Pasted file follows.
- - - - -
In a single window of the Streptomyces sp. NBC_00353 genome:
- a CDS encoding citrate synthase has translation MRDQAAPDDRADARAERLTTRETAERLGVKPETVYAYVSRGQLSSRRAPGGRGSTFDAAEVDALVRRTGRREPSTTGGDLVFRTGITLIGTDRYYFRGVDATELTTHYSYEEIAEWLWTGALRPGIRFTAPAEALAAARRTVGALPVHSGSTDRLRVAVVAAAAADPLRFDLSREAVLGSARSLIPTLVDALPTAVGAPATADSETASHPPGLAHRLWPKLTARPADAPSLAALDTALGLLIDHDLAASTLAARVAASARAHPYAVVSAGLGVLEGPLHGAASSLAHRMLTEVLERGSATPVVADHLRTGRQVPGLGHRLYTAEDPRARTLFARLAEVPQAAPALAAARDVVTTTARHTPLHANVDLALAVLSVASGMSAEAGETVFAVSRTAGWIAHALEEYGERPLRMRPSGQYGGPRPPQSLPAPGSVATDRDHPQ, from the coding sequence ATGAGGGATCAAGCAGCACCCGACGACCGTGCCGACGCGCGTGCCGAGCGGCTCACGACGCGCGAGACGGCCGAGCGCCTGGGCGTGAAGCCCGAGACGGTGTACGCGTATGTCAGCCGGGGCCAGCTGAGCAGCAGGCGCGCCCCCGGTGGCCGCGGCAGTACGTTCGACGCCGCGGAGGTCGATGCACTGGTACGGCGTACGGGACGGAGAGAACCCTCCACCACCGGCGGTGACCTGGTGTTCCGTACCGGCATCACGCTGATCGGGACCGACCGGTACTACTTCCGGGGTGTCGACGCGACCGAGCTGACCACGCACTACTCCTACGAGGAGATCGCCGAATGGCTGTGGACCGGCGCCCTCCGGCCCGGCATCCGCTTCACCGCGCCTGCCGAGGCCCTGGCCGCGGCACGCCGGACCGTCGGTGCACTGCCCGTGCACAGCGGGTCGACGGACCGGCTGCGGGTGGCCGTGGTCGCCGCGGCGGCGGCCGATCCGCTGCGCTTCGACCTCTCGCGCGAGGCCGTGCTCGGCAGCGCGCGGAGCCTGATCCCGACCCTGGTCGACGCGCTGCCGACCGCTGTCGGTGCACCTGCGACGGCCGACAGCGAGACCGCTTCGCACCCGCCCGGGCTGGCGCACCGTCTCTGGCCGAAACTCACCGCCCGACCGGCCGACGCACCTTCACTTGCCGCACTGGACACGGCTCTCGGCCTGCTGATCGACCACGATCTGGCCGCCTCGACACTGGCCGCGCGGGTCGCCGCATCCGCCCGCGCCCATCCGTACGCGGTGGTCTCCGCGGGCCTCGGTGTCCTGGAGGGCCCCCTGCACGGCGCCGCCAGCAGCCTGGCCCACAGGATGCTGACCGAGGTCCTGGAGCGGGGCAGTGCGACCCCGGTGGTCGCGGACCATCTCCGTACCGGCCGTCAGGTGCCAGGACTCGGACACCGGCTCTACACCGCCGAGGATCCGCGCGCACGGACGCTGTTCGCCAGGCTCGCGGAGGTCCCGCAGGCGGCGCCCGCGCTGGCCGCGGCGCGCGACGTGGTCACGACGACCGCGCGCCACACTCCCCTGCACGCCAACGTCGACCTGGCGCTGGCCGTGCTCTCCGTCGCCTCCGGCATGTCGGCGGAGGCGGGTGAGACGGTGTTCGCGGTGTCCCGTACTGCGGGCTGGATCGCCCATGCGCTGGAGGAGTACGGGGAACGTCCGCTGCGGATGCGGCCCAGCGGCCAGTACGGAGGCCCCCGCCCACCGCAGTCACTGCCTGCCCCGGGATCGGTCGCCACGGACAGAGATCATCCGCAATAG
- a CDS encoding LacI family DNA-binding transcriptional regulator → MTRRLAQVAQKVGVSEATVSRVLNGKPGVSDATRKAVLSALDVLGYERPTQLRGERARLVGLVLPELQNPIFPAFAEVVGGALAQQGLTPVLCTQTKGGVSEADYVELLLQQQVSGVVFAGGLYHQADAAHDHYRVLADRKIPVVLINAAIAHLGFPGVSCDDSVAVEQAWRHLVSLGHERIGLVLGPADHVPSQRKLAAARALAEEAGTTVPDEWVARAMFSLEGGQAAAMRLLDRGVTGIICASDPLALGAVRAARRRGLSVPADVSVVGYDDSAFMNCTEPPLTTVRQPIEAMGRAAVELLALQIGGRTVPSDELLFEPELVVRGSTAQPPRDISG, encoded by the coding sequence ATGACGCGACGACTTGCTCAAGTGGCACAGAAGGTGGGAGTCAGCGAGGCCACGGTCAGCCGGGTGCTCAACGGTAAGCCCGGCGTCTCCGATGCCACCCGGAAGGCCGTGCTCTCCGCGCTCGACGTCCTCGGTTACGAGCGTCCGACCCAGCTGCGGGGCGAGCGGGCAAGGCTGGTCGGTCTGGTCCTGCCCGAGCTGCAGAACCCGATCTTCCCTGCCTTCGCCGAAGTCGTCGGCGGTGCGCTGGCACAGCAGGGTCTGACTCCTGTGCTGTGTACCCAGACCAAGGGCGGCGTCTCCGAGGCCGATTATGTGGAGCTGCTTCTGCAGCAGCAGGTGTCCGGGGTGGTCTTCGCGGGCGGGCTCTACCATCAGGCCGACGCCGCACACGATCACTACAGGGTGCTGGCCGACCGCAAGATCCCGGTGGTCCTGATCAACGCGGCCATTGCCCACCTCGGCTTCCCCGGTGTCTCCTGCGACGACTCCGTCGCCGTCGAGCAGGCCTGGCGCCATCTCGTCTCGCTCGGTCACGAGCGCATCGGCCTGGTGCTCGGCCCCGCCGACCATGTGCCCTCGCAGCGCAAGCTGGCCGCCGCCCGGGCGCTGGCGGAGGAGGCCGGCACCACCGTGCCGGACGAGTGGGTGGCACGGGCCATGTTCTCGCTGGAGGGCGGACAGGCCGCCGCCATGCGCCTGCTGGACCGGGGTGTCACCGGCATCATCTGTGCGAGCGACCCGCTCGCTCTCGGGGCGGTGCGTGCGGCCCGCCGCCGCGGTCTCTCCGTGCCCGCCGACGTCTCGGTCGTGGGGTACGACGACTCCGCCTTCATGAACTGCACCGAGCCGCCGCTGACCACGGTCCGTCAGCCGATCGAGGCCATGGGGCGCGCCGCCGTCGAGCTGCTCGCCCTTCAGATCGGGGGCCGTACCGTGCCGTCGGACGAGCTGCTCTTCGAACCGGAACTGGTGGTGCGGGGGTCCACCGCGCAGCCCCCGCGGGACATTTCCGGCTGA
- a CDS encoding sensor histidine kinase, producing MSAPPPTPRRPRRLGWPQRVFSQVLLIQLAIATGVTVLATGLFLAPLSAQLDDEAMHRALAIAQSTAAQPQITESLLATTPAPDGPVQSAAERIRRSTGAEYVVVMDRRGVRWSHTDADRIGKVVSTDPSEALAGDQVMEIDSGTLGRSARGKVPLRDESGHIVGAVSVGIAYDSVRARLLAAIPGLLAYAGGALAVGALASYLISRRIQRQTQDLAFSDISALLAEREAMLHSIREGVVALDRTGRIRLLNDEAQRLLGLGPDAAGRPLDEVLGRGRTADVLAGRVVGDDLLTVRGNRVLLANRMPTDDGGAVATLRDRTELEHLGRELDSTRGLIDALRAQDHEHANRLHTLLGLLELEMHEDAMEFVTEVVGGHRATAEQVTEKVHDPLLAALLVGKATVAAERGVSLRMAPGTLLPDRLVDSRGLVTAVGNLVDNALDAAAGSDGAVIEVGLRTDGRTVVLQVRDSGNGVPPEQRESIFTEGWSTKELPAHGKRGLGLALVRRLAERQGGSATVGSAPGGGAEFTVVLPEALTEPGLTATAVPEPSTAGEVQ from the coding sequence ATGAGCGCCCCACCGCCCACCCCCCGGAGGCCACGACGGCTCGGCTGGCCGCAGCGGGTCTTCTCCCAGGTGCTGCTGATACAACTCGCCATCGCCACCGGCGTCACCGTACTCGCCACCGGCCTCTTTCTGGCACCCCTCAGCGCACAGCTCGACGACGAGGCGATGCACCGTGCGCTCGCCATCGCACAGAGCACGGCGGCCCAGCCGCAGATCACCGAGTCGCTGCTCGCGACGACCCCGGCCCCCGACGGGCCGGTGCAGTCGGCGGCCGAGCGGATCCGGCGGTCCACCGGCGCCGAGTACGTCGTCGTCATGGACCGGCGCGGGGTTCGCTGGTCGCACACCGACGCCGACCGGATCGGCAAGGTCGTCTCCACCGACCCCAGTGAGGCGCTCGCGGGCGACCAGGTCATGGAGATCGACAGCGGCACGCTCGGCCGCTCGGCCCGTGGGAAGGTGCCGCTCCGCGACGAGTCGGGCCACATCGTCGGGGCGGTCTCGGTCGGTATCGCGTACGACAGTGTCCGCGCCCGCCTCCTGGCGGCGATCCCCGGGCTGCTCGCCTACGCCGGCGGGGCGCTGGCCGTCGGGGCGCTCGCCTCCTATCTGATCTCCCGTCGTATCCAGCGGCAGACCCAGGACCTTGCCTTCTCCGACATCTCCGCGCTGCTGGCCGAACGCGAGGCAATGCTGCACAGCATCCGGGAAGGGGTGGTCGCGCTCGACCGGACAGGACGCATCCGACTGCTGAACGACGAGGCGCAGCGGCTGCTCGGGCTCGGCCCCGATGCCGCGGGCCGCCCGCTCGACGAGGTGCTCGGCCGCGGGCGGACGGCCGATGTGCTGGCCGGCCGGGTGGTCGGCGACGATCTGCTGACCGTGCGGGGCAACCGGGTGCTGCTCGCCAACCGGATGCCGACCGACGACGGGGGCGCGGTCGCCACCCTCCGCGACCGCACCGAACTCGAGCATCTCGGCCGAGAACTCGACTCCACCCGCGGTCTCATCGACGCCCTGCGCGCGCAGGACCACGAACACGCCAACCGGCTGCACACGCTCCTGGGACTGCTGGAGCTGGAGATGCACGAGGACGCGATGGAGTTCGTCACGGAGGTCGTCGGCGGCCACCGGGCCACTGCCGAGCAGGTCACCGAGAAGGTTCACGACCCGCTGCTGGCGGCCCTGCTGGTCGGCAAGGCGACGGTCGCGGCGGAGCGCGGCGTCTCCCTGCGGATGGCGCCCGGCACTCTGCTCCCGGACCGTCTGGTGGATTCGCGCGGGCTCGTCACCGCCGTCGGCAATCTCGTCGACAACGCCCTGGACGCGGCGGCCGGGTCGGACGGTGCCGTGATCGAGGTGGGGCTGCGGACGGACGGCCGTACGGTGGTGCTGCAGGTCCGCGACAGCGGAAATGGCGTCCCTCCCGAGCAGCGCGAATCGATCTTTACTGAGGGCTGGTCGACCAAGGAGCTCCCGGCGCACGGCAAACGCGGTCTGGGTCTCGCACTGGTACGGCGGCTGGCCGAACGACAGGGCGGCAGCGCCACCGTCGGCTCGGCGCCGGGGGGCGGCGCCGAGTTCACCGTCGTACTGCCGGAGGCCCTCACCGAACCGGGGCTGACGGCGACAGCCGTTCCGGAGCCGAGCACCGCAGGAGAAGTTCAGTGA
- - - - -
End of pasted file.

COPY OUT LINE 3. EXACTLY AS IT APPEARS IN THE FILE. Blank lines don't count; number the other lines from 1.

- a CDS encoding LacI family DNA-binding transcriptional regulator → MTRRLAQVAQKVGVSEATVSRVLNGKPGVSDATRKAVLSALDVLGYERPTQLRGERARLVGLVLPELQNPIFPAFAEVVGGALAQQGLTPVLCTQTKGGVSEADYVELLLQQQVSGVVFAGGLYHQADAAHDHYRVLADRKIPVVLINAAIAHLGFPGVSCDDSVAVEQAWRHLVSLGHERIGLVLGPADHVPSQRKLAAARALAEEAGTTVPDEWVARAMFSLEGGQAAAMRLLDRGVTGIICASDPLALGAVRAARRRGLSVPADVSVVGYDDSAFMNCTEPPLTTVRQPIEAMGRAAVELLALQIGGRTVPSDELLFEPELVVRGSTAQPPRDISG, encoded by the coding sequence ATGACGCGACGACTTGCTCAAGTGGCACAGAAGGTGGGAGTCAGCGAGGCCACGGTCAGCCGGGTGCTCAACGGTAAGCCCGGCGTCTCCGATGCCACCCGGAAGGCCGTGCTCTCCGCGCTCGACGTCCTCGGTTACGAGCGTCCGACCCAGCTGCGGGGCGAGCGGGCAAGGCTGGTCGGTCTGGTCCTGCCCGAGCTGCAGAACCCGATCTTCCCTGCCTTCGCCGAAGTCGTCGGCGGTGCGCTGGCACAGCAGGGTCTGACTCCTGTGCTGTGTACCCAGACCAAGGGCGGCGTCTCCGAGGCCGATTATGTGGAGCTGCTTCTGCAGCAGCAGGTGTCCGGGGTGGTCTTCGCGGGCGGGCTCTACCATCAGGCCGACGCCGCACACGATCACTACAGGGTGCTGGCCGACCGCAAGATCCCGGTGGTCCTGATCAACGCGGCCATTGCCCACCTCGGCTTCCCCGGTGTCTCCTGCGACGACTCCGTCGCCGTCGAGCAGGCCTGGCGCCATCTCGTCTCGCTCGGTCACGAGCGCATCGGCCTGGTGCTCGGCCCCGCCGACCATGTGCCCTCGCAGCGCAAGCTGGCCGCCGCCCGGGCGCTGGCGGAGGAGGCCGGCACCACCGTGCCGGACGAGTGGGTGGCACGGGCCATGTTCTCGCTGGAGGGCGGACAGGCCGCCGCCATGCGCCTGCTGGACCGGGGTGTCACCGGCATCATCTGTGCGAGCGACCCGCTCGCTCTCGGGGCGGTGCGTGCGGCCCGCCGCCGCGGTCTCTCCGTGCCCGCCGACGTCTCGGTCGTGGGGTACGACGACTCCGCCTTCATGAACTGCACCGAGCCGCCGCTGACCACGGTCCGTCAGCCGATCGAGGCCATGGGGCGCGCCGCCGTCGAGCTGCTCGCCCTTCAGATCGGGGGCCGTACCGTGCCGTCGGACGAGCTGCTCTTCGAACCGGAACTGGTGGTGCGGGGGTCCACCGCGCAGCCCCCGCGGGACATTTCCGGCTGA